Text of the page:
CLEVELAND (AP) — A nationwide program that allows fugitives accused of nonviolent crimes to safely surrender at churches has been eliminated by the U.S. Marshals Service because it didn’t fit the service’s mission of catching violent fugitives, a spokesman said.
More than 34,000 people in 20 cities have turned themselves in through Fugitive Safe Surrender, which got its start in Cleveland in 2005 in response to the killing of a police officer by a fugitive during a traffic stop.
Spokesman Jeff Carter told The Plain Dealer of Cleveland for Sunday’s editions that the program cost $250,000 annually. Funding was dropped this year after a review of programs aimed at reducing violent crime.
“While Fugitive Safe Surrender’s goals were laudable, the agency could not sustain this unfunded initiative,” Carter said.
The program paired the marshals with other law enforcement agents and churches. It set a record in Cleveland in September when more than 7,400 fugitives surrendered in a four-day event, topping the roughly 6,600 who had turned themselves in at a Detroit church hosting the program in a 2008.
Safe Surrender events have been held in cities in Arizona, Delaware, Florida, Indiana, Maryland, Massachusetts, Michigan, New Jersey, New Mexico, New York, Ohio, Pennsylvania, South Carolina, Tennessee and Washington, D.C.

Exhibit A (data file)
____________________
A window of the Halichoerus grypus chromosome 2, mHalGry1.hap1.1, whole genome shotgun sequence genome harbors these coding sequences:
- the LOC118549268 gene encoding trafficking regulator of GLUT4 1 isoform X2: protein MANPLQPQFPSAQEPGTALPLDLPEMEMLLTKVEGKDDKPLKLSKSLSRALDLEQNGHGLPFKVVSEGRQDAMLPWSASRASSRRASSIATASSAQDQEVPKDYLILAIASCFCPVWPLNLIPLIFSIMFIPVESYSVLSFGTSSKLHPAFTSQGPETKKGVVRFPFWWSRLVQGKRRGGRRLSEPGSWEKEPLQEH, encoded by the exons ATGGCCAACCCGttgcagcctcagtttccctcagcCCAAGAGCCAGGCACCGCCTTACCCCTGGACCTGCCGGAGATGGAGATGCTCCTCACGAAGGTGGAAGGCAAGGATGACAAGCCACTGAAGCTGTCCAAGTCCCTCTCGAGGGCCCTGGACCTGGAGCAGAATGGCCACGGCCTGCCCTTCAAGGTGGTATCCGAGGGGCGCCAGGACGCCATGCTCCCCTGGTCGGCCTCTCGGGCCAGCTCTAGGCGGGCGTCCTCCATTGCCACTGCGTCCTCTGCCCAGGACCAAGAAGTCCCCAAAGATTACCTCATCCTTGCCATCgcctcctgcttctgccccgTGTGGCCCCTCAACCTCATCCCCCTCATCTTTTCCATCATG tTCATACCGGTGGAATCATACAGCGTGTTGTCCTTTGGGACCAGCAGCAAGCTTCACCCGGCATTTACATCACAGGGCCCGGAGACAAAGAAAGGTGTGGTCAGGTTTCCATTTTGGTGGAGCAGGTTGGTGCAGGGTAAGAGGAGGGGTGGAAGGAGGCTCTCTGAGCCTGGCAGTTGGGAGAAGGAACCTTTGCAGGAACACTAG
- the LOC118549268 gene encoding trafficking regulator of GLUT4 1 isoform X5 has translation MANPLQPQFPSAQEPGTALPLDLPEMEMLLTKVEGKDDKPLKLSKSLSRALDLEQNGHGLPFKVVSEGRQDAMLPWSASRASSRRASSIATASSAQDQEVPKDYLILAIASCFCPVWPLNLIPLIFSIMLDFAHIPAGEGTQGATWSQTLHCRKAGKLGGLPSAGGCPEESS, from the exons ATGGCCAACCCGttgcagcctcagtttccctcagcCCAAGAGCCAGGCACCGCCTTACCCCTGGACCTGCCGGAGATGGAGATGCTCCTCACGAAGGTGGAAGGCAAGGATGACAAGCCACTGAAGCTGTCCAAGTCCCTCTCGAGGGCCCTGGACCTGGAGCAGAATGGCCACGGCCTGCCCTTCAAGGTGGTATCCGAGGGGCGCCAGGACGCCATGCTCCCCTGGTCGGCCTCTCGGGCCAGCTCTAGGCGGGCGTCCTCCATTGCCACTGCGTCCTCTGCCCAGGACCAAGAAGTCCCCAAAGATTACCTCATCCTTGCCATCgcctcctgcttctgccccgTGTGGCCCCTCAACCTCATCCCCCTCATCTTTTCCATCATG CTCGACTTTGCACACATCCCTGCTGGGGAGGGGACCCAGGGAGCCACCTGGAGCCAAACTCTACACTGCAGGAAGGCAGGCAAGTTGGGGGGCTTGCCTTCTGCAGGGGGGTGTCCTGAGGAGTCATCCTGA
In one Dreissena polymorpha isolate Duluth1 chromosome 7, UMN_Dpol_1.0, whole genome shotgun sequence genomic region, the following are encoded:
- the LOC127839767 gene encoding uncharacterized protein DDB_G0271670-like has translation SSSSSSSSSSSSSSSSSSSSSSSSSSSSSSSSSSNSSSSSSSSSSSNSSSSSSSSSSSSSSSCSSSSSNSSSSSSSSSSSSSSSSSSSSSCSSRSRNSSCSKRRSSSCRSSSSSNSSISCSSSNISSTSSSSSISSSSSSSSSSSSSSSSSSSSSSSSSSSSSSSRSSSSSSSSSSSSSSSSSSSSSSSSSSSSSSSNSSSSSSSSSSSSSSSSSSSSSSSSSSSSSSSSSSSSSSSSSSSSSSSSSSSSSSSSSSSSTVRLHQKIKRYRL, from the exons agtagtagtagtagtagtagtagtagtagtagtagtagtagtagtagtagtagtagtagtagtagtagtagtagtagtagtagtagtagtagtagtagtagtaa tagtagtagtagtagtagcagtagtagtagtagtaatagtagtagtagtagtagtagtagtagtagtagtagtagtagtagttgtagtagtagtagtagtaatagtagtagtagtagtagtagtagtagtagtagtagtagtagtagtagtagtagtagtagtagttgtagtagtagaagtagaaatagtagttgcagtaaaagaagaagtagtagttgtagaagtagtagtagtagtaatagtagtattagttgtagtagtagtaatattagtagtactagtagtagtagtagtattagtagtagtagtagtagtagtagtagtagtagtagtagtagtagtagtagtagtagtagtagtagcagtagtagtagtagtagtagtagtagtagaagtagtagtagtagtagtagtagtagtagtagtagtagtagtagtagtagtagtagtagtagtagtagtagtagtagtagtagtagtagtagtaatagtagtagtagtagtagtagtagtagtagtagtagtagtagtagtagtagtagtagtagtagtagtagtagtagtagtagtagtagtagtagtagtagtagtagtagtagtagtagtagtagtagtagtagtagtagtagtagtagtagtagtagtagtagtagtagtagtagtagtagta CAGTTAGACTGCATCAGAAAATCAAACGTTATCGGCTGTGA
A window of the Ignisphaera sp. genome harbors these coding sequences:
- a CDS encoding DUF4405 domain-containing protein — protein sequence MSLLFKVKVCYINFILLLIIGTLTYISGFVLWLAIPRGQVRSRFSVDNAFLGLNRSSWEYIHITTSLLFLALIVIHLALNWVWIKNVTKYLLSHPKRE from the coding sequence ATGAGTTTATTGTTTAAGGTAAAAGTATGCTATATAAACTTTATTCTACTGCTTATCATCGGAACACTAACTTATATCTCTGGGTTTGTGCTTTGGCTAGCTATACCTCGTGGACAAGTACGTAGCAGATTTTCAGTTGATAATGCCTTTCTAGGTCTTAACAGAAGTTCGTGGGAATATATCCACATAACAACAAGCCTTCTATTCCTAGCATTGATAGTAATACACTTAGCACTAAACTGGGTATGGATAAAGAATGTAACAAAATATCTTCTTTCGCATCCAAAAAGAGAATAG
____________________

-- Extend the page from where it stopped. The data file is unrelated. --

About 10 percent of those surrendering have faced felony charges, including rape, robbery, child abductions and murder, the newspaper reported.
The program helped law enforcement officers avoid danger in “desperate encounters,” when a fugitive meets an officer
unexpectedly, said Cuyahoga County Common Pleas Judge Joan Synenberg.
It started in response to the death of Cleveland officer Wayne Leon, who was shot in the head when he made a traffic stop of a man wanted for a parole violation.
“It’s extremely beneficial. People have continued to show up to put their lives back together, to live without looking over their shoulders,” said Daniel Flannery, the former director of the Institute for the Study and Prevention of Violence at Kent State University and author of a coming book on the program.
Mark Wolf, who surrendered in Cleveland in September, called the program a “godsend.” He was homeless and facing a possible four years in prison on a forgery charge. His surrender instead led him to probation and drug treatment.
“This is the type of program that needs to be picked up — by someone, absolutely,” said the Rev. C. Jay Matthews of Mount Sinai Church in Cleveland, where the first surrender event was held. “It has become a safe way to handle challenging moments.”
(Copyright 2011 by The Associated Press. All Rights Reserved.)